More women needed as U.N. peacekeepers, urge defense chiefs and campaigner Angelina Jolie

September 8, 2016 1:09 PM EDT

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By Jo Griffin

LONDON (Thomson Reuters Foundation) - More women must be included in United Nations peacekeeping missions to help restore credibility to troops marred by accusations of sexual violence and to protect women in conflict, speakers at a U.N. defense summit said on Thursday.

Hollywood actress Angelina Jolie, an active campaigner to stop sexual violence in conflict, joined defense ministers and military chiefs from around 70 countries at the summit aiming to improve the performance of U.N. peacekeeping operations.

UK Defence Minister Michael Fallon and other speakers called on U.N. member states to double the number of women peacekeepers by 2020 after UN Women data showed just four percent of peacekeepers in 16 missions globally were women.

The U.N. is currently investigating accusations of sexual exploitation by foreign peacekeepers in Central African Republic and reports South Sudan peacekeepers failed to respond during an attack on foreign aid workers where women were raped and beaten.

Fallon said they needed to "redouble efforts to enable women to participate in all aspects of peacekeeping", saying women's participation could help drive success.

"If we are honest, there are far too few women in our peacekeeping missions when a gender mix can have a major impact on operational effectiveness," Fallon told the one-day summit that followed a meeting in New York last year.


Boosting women's involvement was a recurrent theme with a final communique urging U.N. Secretary General Ban Ki-moon to prioritize the appointment of women in senior peacekeeping roles and double the number of women peacekeepers by 2020.

Jolie, a special envoy for the U.N. refugee agency (UNHCR), made a surprise appearance and speech at the summit, praising the work of service men and women around the world.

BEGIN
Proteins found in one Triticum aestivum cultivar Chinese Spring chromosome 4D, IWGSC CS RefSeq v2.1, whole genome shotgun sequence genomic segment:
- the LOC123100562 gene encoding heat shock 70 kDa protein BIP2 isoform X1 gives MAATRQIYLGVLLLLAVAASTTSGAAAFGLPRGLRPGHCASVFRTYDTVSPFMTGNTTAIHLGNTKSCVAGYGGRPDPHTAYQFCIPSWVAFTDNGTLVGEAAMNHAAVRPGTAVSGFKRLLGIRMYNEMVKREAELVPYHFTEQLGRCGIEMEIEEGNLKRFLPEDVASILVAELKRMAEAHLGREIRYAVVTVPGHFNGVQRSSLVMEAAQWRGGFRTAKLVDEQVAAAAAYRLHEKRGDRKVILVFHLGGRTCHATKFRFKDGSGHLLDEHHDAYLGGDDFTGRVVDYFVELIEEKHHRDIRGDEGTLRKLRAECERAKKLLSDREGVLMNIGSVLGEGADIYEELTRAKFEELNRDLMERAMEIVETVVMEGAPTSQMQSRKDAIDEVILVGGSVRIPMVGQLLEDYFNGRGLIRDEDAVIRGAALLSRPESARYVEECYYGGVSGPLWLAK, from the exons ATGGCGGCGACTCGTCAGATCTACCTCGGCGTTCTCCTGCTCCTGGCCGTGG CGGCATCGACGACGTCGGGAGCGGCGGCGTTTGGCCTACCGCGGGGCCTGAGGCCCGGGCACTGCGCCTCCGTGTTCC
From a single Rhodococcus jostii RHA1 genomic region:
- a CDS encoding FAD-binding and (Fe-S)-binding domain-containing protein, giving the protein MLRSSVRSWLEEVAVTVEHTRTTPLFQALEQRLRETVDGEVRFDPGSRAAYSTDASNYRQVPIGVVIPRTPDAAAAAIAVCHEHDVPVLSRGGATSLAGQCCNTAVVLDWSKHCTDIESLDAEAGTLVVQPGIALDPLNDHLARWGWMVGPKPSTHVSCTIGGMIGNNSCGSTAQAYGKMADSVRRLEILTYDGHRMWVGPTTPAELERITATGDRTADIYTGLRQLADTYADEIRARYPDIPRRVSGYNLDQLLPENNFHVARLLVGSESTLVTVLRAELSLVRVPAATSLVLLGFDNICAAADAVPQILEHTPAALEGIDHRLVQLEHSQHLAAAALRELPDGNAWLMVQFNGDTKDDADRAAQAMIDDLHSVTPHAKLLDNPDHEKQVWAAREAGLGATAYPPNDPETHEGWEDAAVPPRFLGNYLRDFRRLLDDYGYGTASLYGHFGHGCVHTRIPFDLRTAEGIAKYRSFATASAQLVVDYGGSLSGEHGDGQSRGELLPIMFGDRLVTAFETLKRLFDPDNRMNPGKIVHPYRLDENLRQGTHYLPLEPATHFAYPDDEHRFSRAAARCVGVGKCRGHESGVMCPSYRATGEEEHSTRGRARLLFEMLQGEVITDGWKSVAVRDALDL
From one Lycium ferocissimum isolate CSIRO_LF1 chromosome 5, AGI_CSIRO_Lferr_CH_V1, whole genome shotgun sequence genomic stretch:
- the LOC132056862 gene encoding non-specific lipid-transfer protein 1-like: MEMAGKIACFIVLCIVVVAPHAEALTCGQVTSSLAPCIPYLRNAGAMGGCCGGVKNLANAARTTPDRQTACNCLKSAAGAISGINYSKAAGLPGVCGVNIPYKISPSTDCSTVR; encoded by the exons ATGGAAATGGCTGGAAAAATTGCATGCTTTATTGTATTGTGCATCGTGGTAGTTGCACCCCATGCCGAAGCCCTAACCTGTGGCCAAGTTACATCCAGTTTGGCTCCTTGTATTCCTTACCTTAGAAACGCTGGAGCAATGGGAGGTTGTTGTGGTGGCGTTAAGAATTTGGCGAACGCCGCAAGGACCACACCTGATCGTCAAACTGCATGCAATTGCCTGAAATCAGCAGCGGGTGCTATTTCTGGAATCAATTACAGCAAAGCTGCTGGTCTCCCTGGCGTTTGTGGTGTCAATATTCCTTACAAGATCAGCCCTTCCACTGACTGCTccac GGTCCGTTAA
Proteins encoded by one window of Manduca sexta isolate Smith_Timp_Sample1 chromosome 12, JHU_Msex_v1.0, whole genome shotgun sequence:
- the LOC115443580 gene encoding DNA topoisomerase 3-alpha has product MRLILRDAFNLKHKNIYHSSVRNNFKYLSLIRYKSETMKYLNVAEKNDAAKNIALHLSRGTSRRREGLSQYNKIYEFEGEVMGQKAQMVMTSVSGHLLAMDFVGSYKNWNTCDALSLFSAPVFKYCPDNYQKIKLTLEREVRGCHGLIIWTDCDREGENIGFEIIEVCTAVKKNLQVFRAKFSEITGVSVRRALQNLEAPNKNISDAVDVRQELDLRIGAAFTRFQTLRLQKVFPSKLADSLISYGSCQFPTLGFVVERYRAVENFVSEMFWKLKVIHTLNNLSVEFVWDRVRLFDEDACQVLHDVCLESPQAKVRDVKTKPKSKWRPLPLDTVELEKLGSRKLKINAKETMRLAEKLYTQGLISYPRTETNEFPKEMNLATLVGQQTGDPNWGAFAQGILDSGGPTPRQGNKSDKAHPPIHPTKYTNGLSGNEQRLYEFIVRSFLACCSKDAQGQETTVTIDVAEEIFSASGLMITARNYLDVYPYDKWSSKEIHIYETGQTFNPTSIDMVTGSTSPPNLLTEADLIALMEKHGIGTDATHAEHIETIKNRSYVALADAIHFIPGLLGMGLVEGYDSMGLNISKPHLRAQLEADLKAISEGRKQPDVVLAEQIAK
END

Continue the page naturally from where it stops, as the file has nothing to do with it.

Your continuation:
The actress has played a leading role in combating sexual violence in conflict since co-founding an initiative in 2012 with Britain's former foreign secretary William Hague to rally global action on such crimes.

UK Foreign Secretary Boris Johnson said there was a need for "the indispensable skills women bring to resolving conflict".

All roles in the British Armed Forces have recently been opened up to women following a review of women in close combat.

Fallon said sexual abuse and exploitation must be eliminated and the U.N. must adopt a "zero tolerance" policy toward it.

He cited "shocking examples of poor performance" by peacekeepers, without giving details but saying that he was referring to cases of sexual abuse by peacekeepers.

Women's rights groups have long lobbied for more women to be involved in all aspects of peacekeeping, but numbers of female peacekeepers have been slow to increase.

(Reporting by Jo Griffin, Editing by Belinda Goldsmith.; Please credit the Thomson Reuters Foundation, the charitable arm of Thomson Reuters, that covers humanitarian news, women's rights, trafficking, corruption and climate change. Visit

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